Studying online

There are now 3 possible online modes for units:

Units with modes Online timetabled and Online flexible are available for any student to self-enrol and study online.

Units available in Online Restricted mode have been adapted for online study only for those students who require the unit to complete their studies and who are unable to attend campus due to COVID border closures. To be enrolled in a unit in Online Restricted mode, students should contact their Student Advising Office through askUWA and include which of the below criteria applies:

  • You are a student who is currently offshore and unable to enter Australia.
  • You are a student in Australia who is impacted by state or regional border closures.

Click on an offering mode for more details.

HIST1003 Love, Belief, and Death in Europe, 800-1800

Credit
6 points
Offering
(see Timetable)
AvailabilityLocationMode
Semester 1UWA (Perth)Face to face
Semester 1OnlineOnline timetabled
Details for undergraduate courses
  • Level 1 option in the History major sequence
  • Level 1 elective
Content
This unit introduces and explores modes of life, thought and culture in pre-modern Europe from 800–1800 CE. Through examining select historical sources we consider questions such as—How did people understand themselves as individuals, and relate to their families, friends, and neighbours? What does the study of cathedrals, castles and princely palaces tell us about medieval and early modern thought and society? What were the religious beliefs of early Europeans, and how did these affect their ideas of life in the world, the course of history, and human identity? Why did many people believe in magic and fear witchcraft? Why and how did early Europe develop the cults of chivalry and romantic love? What does the development of new cultural forms, such as theatre and literary romance, tell us about social and cultural change?
Outcomes
Students are able to (1) formulate sound arguments about how human actions in pre-modern Europe were shaped by their historical contexts (social, ideological and cultural); (2) describe the historical processes in Europe 800–1800 leading to social, ideological and cultural changes that have shaped aspects of modern global culture; (3) demonstrate knowledge of a range of key debates in the social, ideological and cultural history of pre-modern Europe; (4) identify, critically evaluate and respond to arguments presented in secondary sources; (5) identify, critically evaluate and respond to evidence presented in primary sources (historical writings, literature, art and architecture); (6) express ideas cogently in verbal and essay forms, using both primary and secondary sources to support arguments; and (7) reference written work in accordance with the History guide to the documentation.
Assessment
Indicative assessments in this unit are as follows: (1) tutorial/workshop participation; (2) assignments; and (3) an examination. Further information is available in the unit outline.

Supplementary assessment is not available in this unit except in the case of a bachelor's pass degree student who has obtained a mark of 45 to 49 overall and is currently enrolled in this unit, and it is the only remaining unit that the student must pass in order to complete their course.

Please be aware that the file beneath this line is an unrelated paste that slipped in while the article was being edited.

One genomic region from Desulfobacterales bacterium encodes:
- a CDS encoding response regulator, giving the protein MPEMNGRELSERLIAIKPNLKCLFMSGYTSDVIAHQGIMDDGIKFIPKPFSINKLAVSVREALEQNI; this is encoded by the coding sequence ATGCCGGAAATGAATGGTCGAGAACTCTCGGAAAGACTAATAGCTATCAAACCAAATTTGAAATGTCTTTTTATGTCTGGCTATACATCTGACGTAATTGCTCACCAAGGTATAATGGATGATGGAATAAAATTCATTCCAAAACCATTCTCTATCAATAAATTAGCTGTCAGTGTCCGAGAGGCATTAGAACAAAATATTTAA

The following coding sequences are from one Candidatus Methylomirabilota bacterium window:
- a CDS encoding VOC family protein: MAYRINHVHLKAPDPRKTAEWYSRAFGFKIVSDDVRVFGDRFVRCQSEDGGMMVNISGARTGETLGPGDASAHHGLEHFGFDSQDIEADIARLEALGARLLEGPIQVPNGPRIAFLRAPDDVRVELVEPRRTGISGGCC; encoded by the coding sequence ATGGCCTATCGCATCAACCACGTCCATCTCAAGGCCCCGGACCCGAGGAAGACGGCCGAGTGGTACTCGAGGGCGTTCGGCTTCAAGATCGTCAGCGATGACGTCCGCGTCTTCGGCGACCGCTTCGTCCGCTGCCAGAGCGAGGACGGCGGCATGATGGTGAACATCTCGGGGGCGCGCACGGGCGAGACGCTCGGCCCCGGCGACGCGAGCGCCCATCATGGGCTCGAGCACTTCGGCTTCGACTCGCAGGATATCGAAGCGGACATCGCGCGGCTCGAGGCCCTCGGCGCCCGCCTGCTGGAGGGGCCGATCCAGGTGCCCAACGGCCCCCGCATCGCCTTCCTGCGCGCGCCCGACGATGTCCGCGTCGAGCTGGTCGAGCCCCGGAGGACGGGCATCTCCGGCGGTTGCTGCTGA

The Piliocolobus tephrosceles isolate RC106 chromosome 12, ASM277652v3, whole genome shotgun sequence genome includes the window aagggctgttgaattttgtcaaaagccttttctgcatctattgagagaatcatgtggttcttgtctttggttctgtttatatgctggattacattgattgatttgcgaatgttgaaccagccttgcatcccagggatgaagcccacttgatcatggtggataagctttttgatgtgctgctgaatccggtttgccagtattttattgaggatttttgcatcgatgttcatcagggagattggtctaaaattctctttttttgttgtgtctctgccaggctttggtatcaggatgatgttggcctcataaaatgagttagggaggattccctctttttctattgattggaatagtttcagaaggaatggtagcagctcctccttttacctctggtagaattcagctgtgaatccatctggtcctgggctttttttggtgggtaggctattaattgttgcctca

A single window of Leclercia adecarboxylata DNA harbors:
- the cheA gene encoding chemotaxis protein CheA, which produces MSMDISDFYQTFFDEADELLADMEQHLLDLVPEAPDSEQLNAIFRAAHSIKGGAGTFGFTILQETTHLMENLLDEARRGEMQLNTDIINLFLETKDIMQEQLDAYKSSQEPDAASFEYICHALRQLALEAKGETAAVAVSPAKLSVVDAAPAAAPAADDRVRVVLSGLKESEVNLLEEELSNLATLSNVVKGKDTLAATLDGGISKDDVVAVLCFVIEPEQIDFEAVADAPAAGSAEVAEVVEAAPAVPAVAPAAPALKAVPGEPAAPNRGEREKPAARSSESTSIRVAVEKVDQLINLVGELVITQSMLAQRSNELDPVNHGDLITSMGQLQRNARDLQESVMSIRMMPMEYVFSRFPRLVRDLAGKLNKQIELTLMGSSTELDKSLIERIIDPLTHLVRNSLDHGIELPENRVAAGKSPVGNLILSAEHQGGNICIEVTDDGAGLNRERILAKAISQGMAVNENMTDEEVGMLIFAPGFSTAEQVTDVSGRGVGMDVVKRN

Unit Coordinator(s)
Associate Professor Jacqueline Van Gent
Unit rules
Prerequisites:
Nil
Co-requisites:
Nil
Incompatibility:
MEMS2002 World Views: Religion, Gender and Society in Pre-modern Europe, MEMS1001 Life, Thought and Culture in Pre-modern Europe
Contact hours
lectures/workshops: 20 hours (from week 1); tutorials: 10 hours (from week 2)
  • The availability of units in Semester 1, 2, etc. was correct at the time of publication but may be subject to change.
  • All students are responsible for identifying when they need assistance to improve their academic learning, research, English language and numeracy skills; seeking out the services and resources available to help them; and applying what they learn. Students are encouraged to register for free online support through GETSmart; to help themselves to the extensive range of resources on UWA's STUDYSmarter website; and to participate in WRITESmart and (ma+hs)Smart drop-ins and workshops.
  • Unit readings, including any essential textbooks, are listed in the unit outline for each unit, one week prior the commencement of study. The unit outline will be available via the LMS and the UWA Handbook one week prior the commencement of study. Reading lists and essential textbooks are subject to change each semester. Information on essential textbooks will also be made available on the Essential Textbooks. This website is updated regularly in the lead up to semester so content may change. It is recommended that students purchase essential textbooks for convenience due to the frequency with which they will be required during the unit. A limited number of textbooks will be made available from the Library in print and will also be made available online wherever possible. Essential textbooks can be purchased from the commercial vendors to secure the best deal. The Student Guild can provide assistance on where to purchase books if required. Books can be purchased second hand at the Guild Secondhand bookshop (second floor, Guild Village), which is located on campus.